Sean Connery stars as a Harvard law professor who leaves his Ivory Tower sanctuary to fight for a Death Row inmate in Florida. Part murder mystery and part social thriller, “Just Cause” will find its most hospitable jury among audiences who aren’t overly familiar with criminal plot procedure.
Basically, “Just Cause” is a legal variation on the fish-out-of-water story as white-hatted professor Paul Armstrong (Connery) wades into the Everglades to do battle, primarily, with black-hatted detective Brown (Laurence Fishburne), who beat a murder confession out of his client Bobby Earl (Blair Underwood), a black man accused of raping and killing a white girl. Brown is a variation on the Rod Steiger local lawman, and he and his partner (Christopher Murray) make life miserable for the visiting professor.
While layering the yarn with some deft psychological touches - detective Brown is clearly resentful of Earl’s good looks and education - and some solid sociological pinions, screenwriters Jeb Stuart and Peter Stone have constructed a good generic piece, although it’s intermittently slowed by static exposition. Unfortunately, director Arne Glimcher’s visualizations are surprisingly dowdy and flat. Neither conveying the flavor of the swampy South nor juicing the story’s murky undercurrents with compositional correlatives, Glimcher’s framings and pacings are disappointingly flat, coagulating finally in a batch of cliched action gumbo.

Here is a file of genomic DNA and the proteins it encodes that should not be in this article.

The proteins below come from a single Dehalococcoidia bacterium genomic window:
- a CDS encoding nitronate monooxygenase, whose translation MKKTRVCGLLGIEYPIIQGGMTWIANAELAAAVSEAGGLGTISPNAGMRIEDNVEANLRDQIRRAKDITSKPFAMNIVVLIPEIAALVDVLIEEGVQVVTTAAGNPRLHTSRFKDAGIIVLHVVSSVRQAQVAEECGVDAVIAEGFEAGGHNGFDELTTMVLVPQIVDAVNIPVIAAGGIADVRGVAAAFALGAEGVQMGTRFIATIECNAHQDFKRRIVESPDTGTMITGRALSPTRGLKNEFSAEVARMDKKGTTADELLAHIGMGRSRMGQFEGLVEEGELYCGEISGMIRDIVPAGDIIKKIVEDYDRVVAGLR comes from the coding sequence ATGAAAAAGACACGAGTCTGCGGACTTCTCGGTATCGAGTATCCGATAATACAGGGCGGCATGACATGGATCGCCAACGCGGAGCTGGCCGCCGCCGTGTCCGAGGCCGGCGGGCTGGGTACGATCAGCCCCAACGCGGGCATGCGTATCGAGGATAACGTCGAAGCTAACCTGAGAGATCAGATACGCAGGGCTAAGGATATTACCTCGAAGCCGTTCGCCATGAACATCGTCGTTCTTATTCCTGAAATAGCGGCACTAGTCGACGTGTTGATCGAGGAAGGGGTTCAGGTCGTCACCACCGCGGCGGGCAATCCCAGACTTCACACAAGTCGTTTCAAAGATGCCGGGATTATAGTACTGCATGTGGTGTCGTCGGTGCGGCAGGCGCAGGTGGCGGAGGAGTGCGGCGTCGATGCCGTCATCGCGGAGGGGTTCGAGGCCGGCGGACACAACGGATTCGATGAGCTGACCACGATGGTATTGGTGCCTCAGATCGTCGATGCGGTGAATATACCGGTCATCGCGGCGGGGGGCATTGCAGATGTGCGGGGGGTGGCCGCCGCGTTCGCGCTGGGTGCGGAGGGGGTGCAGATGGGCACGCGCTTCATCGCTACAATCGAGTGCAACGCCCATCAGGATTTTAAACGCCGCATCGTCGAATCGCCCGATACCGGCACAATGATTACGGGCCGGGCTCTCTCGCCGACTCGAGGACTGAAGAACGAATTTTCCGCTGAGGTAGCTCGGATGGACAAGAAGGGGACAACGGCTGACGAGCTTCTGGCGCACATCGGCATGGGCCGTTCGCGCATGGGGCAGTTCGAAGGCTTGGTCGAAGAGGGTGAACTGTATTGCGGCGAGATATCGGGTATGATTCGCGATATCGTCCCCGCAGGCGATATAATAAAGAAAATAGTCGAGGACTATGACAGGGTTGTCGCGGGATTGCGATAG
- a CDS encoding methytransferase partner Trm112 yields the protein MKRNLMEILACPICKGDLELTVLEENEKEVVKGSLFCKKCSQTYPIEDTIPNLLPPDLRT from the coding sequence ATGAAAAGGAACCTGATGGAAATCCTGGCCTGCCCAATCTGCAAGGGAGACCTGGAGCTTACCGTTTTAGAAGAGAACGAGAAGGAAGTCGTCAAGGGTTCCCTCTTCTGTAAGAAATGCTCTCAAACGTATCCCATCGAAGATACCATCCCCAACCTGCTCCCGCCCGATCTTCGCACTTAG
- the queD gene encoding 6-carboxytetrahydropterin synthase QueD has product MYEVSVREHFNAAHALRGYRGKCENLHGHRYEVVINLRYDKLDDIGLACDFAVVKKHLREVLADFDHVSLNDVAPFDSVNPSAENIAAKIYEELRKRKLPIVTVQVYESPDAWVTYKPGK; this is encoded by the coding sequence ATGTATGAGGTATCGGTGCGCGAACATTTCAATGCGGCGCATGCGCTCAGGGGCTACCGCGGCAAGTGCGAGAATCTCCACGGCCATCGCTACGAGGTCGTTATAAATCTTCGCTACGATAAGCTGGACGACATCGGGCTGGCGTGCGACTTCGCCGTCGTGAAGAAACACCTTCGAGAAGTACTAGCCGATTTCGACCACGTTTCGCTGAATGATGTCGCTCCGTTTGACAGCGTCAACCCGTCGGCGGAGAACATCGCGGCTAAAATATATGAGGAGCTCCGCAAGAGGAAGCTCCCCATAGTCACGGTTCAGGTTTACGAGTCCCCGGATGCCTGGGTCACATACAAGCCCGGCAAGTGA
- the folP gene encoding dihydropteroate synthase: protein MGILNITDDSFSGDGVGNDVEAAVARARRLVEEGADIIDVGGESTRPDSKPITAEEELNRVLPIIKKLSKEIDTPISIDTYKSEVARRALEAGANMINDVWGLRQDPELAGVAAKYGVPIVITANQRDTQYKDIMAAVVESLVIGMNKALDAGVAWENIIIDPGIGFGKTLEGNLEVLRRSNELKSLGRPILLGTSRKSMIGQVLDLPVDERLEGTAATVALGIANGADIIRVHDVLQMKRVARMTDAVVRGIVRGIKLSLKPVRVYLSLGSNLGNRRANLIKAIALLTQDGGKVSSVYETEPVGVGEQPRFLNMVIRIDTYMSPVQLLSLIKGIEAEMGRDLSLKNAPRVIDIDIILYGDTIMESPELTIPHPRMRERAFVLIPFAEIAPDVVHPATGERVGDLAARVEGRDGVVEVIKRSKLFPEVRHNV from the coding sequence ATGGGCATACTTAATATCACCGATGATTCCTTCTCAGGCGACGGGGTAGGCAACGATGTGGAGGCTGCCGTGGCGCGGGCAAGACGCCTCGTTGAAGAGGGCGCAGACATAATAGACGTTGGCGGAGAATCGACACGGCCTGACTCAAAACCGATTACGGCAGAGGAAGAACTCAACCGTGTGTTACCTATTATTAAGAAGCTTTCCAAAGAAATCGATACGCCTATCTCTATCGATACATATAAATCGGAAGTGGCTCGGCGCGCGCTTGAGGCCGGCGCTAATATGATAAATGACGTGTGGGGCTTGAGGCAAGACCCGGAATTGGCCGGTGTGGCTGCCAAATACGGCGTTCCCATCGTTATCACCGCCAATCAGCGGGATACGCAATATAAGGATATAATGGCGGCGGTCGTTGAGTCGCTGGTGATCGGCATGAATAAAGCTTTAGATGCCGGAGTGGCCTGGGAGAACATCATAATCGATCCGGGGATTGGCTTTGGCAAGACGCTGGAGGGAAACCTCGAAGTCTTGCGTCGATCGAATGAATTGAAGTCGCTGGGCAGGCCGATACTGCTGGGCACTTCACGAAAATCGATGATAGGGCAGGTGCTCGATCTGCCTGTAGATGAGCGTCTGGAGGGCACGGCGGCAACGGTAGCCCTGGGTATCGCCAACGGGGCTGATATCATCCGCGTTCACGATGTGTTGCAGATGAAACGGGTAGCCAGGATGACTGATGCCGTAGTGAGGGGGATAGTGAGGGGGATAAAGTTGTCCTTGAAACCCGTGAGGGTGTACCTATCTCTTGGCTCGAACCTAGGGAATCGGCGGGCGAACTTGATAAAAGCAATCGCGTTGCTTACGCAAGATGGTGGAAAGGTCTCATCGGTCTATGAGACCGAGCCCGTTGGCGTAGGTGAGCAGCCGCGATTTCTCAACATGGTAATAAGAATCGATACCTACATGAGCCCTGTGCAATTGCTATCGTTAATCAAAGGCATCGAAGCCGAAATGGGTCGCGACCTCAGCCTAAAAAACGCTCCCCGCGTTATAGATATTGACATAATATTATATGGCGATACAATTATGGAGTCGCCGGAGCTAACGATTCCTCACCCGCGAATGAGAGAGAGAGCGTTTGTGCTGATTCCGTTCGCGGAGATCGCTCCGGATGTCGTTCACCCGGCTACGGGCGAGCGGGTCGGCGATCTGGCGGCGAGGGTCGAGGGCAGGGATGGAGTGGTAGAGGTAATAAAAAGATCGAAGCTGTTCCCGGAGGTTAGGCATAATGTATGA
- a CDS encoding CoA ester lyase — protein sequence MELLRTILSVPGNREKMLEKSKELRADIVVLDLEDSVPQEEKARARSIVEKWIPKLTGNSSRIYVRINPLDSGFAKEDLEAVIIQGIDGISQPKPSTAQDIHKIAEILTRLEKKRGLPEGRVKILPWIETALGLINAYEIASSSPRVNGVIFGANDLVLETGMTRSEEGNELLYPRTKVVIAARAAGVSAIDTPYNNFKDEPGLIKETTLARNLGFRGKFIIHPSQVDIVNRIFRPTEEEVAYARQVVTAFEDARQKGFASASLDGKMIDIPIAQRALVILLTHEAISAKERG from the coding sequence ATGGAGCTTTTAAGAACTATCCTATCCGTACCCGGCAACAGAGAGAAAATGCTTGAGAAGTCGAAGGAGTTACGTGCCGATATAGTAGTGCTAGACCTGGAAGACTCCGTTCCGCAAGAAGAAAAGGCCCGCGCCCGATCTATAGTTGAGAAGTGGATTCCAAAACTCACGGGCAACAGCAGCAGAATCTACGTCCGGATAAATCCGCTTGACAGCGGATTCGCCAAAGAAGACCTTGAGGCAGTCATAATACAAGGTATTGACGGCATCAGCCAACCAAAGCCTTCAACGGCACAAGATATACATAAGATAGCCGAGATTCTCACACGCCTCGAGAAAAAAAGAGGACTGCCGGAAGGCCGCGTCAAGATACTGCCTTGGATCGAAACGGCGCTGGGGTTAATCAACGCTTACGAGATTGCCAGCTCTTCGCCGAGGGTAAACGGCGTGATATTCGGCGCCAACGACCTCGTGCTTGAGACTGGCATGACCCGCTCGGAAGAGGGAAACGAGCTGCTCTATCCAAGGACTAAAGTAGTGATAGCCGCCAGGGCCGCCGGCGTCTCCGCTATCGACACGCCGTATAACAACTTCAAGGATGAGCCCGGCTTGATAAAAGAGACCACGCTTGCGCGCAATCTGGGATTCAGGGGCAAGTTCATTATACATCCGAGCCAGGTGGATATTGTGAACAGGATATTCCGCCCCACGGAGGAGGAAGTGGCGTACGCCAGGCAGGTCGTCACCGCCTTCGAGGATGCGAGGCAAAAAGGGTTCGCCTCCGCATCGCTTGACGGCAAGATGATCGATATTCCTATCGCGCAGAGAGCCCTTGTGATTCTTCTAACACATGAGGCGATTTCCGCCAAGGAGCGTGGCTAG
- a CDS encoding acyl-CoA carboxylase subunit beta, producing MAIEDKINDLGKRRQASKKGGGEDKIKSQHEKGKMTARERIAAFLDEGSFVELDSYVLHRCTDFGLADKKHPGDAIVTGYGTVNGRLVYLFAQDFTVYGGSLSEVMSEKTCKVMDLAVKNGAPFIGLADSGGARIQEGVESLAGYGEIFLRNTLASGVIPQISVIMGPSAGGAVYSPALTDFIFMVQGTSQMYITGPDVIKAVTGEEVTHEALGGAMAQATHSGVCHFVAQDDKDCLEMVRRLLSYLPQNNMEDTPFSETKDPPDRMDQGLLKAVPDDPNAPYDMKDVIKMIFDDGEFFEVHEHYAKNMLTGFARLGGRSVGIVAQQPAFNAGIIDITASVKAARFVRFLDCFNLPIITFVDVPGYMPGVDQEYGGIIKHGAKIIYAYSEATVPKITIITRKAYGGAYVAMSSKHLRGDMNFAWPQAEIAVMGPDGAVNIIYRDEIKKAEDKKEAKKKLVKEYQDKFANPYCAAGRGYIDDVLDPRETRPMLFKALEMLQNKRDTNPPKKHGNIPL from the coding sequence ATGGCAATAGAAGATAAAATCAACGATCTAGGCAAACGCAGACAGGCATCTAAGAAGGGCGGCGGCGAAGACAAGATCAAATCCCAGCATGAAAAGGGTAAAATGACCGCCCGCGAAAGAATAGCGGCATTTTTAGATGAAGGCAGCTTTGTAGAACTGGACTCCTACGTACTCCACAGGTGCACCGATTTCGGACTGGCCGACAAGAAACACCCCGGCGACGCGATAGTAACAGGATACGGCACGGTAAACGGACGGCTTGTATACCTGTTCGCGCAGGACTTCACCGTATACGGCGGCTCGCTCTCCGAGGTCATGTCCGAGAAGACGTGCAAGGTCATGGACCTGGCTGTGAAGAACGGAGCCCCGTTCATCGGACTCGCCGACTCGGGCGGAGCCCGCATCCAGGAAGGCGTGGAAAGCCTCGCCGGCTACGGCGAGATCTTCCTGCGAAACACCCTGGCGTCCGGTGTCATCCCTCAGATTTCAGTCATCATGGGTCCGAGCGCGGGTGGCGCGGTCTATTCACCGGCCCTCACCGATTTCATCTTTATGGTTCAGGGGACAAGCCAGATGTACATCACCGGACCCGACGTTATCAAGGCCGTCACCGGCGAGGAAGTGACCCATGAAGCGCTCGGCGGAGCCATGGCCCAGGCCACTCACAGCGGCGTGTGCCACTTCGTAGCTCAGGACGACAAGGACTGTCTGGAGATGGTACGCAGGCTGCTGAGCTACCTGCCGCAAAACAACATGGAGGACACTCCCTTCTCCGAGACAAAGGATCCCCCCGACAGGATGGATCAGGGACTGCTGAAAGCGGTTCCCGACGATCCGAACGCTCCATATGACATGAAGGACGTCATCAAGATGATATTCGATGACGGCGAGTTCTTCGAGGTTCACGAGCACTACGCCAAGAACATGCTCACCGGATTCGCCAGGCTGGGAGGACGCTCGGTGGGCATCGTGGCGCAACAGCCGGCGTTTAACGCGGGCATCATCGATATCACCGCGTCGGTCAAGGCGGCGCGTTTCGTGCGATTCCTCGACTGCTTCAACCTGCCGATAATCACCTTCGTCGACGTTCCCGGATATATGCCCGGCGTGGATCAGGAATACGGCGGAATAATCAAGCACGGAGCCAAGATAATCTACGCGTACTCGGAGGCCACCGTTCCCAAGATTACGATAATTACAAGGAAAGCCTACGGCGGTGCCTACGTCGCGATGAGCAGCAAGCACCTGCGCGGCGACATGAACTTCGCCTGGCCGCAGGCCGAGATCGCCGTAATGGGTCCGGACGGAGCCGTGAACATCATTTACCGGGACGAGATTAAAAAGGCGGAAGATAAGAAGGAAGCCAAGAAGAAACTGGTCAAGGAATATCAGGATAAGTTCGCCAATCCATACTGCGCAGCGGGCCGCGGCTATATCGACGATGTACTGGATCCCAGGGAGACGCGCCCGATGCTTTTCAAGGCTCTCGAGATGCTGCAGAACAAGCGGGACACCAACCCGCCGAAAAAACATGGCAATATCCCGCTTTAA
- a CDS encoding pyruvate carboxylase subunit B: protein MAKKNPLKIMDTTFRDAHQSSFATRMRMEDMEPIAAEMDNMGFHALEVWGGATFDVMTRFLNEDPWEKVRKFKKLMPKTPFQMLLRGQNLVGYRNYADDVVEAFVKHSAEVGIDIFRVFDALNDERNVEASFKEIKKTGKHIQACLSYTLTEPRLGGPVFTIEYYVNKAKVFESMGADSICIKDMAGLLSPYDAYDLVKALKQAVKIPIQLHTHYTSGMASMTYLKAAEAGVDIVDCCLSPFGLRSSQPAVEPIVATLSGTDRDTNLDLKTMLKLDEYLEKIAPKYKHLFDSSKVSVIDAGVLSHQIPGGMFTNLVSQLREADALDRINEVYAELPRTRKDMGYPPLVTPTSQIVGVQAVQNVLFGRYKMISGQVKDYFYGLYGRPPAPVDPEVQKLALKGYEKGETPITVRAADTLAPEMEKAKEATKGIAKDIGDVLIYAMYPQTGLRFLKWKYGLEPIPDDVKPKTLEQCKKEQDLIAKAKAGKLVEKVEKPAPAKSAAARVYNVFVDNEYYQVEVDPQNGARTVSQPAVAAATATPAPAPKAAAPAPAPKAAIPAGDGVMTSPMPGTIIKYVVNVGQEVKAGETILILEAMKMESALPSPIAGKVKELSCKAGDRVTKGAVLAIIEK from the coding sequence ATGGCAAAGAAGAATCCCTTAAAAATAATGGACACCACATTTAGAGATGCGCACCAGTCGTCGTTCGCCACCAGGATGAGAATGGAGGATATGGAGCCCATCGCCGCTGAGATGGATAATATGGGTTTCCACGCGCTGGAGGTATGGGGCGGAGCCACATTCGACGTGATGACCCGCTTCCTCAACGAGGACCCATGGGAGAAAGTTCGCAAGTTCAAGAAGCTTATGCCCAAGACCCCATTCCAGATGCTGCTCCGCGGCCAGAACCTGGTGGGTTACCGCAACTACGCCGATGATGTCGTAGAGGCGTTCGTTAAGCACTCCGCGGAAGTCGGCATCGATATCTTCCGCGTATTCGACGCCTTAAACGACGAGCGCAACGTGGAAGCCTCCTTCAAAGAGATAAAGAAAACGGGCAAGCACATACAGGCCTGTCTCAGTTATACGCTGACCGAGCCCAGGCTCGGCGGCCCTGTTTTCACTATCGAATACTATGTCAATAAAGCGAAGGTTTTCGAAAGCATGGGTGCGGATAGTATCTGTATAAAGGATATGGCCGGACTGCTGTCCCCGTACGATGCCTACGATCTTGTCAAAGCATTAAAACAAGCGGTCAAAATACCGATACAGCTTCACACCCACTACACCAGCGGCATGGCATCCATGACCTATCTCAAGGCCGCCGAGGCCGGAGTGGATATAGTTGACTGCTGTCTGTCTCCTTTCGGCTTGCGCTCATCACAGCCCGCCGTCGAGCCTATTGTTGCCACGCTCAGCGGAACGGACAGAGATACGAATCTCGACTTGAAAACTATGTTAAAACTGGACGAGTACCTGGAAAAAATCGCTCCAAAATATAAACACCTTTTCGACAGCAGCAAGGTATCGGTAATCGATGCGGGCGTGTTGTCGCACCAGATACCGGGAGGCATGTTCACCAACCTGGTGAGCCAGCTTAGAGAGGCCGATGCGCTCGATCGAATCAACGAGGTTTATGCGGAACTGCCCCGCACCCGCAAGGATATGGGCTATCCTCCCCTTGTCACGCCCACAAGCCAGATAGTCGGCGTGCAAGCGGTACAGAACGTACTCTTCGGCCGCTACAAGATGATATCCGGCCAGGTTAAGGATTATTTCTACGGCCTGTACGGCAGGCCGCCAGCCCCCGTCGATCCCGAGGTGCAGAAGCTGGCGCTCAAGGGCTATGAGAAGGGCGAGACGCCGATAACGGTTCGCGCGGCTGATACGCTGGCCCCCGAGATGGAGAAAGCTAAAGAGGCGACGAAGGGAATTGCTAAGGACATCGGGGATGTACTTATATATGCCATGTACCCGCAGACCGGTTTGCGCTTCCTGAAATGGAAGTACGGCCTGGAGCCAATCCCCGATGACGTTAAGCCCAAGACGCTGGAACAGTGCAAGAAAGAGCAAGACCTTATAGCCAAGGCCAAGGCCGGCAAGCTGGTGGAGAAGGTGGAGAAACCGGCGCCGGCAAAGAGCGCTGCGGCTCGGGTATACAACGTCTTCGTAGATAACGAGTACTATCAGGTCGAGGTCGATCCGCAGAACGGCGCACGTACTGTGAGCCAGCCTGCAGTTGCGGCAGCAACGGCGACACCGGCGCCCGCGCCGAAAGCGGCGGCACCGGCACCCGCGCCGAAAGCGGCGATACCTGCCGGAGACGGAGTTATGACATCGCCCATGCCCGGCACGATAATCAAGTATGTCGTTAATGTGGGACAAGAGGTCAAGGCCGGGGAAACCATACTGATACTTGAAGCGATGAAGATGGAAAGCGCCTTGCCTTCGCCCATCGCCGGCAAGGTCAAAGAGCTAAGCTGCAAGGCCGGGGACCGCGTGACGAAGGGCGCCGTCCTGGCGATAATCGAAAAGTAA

The talented cast is the film’s strength. With his courtly resolve and steely visage, Connery is perfect as the prideful professor. Fishburne’s simmering performance as the local yokel detective is curdled perfectly, while Ed Harris is electrifying as a condemned killer and Underwood is aptly charismatic as the convicted murderer.
MEMO: This sidebar ran with story: “Just Cause” Location: East Sprague, Newport and Coeur d’Alene cinemas. Cast: Directed by Arne Glimcher, starring Sean Connery, Laurence Fishburne, Kate Capshaw, Blair Underwood, Ed Harris, Christopher Murray, Ruby Dee, Daniel J. Travanti and Ned Beatty Running time: 120 minutes Rating: R